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Drone Service Providers Weigh in On Determining Price Points

Courtesy of DroneDeploy

By all accounts, the commercial drone industry is booming. When Part 107 licensing became available in August of 2016, the FAA certified 12,000 remote pilots in the first three weeks alone. By the time the year came to a close, this number had reached 23,000, and the total number of drones registered with the FAA was at 670,000 — twice the number of registered manned aircraft. If you are a new drone service provider trying to figure out your place in this landscape, the question of pricing is likely top of mind.

It comes up time and again in forums and Q&A sessions. How do I price my drone services to stay both competitive and profitable? To help new drone businesses get a sense of what other drone service providers are charging, we dug into data from both the DroneDeploy Drone Mapping Directory and our friends at Airstoc, and also spent time talking with established drone service providers about the nuances of pricing.

Factors that Affect Pricing of Drone Services

When it comes to pricing drone services, Justin Moore of Airborne Aerial Photography points out that there are many variables at play. “It’s so localized and so different based on your market and based on so many other factors,” says Justin. There is no magic number, and this can be frustrating for someone just starting out. But the good news is, there is a general method to the madness. Most drone businesses we spoke to said that they begin with a per-hour rate that will allow them to remain profitable and then adjust that rate up or down depending on a number of elements. After they have gotten a good sense of pricing, value delivered, and the market in general, most providers move to a project rate. Some variables that affect rates include:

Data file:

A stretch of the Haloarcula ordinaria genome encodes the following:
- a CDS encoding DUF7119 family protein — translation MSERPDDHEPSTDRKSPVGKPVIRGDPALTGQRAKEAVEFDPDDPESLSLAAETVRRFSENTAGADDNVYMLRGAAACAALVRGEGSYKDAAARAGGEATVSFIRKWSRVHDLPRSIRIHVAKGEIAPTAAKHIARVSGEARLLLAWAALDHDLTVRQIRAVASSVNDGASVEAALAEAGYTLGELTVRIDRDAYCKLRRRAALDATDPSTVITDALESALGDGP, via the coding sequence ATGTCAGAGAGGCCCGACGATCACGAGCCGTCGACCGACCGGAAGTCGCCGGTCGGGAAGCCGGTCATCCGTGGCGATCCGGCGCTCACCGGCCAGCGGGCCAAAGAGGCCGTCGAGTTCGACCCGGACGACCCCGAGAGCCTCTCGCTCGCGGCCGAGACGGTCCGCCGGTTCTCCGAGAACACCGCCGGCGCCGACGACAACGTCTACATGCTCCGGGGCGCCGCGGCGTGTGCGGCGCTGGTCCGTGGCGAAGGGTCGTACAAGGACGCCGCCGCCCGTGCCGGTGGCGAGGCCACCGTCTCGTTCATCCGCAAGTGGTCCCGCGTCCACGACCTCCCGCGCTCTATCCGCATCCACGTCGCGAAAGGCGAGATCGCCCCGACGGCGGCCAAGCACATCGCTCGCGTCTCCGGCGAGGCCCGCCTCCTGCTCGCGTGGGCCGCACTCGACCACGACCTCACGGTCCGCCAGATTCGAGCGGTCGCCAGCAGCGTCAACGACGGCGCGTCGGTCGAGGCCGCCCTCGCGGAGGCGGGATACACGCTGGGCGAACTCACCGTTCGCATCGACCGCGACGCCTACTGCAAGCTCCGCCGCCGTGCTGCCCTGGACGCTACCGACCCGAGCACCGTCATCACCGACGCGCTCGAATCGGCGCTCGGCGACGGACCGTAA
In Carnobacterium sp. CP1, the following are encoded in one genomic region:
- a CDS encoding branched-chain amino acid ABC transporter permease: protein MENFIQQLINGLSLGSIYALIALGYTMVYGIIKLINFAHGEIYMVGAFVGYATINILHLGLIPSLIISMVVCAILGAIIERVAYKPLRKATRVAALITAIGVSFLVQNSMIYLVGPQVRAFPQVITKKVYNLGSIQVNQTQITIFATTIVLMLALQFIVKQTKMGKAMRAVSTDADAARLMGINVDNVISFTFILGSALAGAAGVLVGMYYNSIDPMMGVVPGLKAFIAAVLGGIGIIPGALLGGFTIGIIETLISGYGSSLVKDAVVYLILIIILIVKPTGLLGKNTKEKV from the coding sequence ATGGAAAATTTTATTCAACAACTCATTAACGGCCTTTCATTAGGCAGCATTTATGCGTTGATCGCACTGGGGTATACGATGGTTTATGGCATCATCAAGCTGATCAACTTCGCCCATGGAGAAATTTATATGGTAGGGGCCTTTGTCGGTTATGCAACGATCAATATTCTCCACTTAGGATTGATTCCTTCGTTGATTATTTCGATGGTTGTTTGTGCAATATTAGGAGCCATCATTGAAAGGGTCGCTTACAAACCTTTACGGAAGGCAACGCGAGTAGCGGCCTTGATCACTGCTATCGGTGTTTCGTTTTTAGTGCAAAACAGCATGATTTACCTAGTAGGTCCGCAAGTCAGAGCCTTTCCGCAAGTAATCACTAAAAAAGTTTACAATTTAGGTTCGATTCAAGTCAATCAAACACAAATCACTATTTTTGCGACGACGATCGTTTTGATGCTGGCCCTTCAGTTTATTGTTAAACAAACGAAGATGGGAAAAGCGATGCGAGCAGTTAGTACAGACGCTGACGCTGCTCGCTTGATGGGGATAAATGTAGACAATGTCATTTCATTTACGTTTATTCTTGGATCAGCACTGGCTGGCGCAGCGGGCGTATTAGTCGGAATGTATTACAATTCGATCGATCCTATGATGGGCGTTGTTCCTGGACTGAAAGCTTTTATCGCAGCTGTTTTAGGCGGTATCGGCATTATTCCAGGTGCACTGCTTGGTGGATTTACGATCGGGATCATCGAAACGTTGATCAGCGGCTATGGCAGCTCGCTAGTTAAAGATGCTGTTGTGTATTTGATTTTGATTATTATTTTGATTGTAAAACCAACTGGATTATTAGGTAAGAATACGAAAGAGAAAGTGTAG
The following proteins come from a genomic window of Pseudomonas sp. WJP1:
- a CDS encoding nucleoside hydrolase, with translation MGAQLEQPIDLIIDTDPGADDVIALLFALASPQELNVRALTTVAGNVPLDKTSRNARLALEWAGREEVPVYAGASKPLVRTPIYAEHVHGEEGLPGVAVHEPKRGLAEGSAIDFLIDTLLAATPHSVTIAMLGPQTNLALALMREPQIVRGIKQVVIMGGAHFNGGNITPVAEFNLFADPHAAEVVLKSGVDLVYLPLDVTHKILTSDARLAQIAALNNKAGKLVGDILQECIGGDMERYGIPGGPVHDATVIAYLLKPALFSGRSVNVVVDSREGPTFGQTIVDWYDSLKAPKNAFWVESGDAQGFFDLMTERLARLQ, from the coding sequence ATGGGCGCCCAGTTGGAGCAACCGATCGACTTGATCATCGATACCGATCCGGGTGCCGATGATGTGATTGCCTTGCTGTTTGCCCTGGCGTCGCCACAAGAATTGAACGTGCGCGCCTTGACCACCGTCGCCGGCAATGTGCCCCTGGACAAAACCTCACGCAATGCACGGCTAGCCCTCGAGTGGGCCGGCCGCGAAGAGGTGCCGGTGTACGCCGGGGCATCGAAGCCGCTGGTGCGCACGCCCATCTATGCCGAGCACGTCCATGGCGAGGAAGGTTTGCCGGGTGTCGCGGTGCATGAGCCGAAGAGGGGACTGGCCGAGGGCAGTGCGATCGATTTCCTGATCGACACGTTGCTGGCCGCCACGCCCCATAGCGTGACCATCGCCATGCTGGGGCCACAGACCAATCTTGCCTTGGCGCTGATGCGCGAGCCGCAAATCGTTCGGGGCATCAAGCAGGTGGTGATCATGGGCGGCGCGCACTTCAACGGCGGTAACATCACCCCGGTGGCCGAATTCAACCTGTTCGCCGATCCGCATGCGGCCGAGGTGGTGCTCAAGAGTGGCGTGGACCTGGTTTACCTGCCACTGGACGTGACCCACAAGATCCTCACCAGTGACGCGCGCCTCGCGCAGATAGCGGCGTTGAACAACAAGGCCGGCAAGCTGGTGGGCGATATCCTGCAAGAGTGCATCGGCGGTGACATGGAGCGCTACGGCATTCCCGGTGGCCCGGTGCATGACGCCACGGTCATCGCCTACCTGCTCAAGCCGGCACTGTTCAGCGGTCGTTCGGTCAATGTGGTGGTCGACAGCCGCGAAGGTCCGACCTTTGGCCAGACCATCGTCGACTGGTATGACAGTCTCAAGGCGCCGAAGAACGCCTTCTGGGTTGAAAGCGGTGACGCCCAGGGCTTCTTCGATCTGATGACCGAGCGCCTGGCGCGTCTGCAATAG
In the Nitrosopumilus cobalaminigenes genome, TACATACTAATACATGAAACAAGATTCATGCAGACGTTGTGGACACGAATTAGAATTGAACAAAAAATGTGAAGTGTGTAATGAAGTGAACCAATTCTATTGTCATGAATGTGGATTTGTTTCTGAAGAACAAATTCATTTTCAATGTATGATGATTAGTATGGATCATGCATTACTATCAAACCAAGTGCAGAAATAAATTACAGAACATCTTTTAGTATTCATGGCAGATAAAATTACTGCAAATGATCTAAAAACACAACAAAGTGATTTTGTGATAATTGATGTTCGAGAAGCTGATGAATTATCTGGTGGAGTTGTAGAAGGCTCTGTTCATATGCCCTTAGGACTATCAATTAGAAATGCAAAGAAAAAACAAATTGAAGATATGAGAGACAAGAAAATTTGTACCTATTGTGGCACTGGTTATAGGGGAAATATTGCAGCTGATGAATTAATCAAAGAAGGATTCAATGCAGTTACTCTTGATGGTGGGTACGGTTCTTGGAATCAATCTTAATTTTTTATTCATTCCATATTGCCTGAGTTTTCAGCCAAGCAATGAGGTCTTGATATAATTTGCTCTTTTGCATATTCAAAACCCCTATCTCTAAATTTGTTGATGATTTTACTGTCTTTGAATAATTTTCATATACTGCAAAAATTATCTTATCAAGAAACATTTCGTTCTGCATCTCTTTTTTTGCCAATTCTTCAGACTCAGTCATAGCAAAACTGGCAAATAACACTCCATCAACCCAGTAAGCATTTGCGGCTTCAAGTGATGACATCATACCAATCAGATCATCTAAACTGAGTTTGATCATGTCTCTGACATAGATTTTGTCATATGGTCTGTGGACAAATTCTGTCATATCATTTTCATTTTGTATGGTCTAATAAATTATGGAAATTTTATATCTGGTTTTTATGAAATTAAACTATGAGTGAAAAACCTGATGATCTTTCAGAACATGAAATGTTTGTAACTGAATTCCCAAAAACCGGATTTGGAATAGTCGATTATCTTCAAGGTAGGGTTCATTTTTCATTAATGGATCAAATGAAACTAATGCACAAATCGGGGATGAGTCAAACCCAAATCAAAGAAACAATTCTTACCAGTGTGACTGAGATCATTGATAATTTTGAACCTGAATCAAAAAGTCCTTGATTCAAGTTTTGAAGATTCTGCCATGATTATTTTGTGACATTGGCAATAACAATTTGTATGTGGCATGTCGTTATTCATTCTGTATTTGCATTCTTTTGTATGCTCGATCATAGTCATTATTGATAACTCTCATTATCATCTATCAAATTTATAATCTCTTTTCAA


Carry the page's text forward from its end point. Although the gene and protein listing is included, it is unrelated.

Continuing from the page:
• Travel surcharges: Is a job outside of your regular service area?
  • Insurance coverage: Do your clients require you to carry a large liability policy?
  • Industry: What industry do you work with, and what are the price points in that industry?
  • Deliverables and quality: What maps or models do you provide your clients?
  • Level of expertise: Do you have a special license or certification such as a professional engineer or licensed surveyor?
  • Pricing-per-acre: For your industry, is it better to charge per-acre instead of per-hour?
  • Market value and ROI: What problems do your services solve and how much is that worth to your clients?

So what do all of these considerations mean in the real world of drone mapping? Here’s what the drone mapping providers we spoke to had to say about the finer points of pricing- READ MORE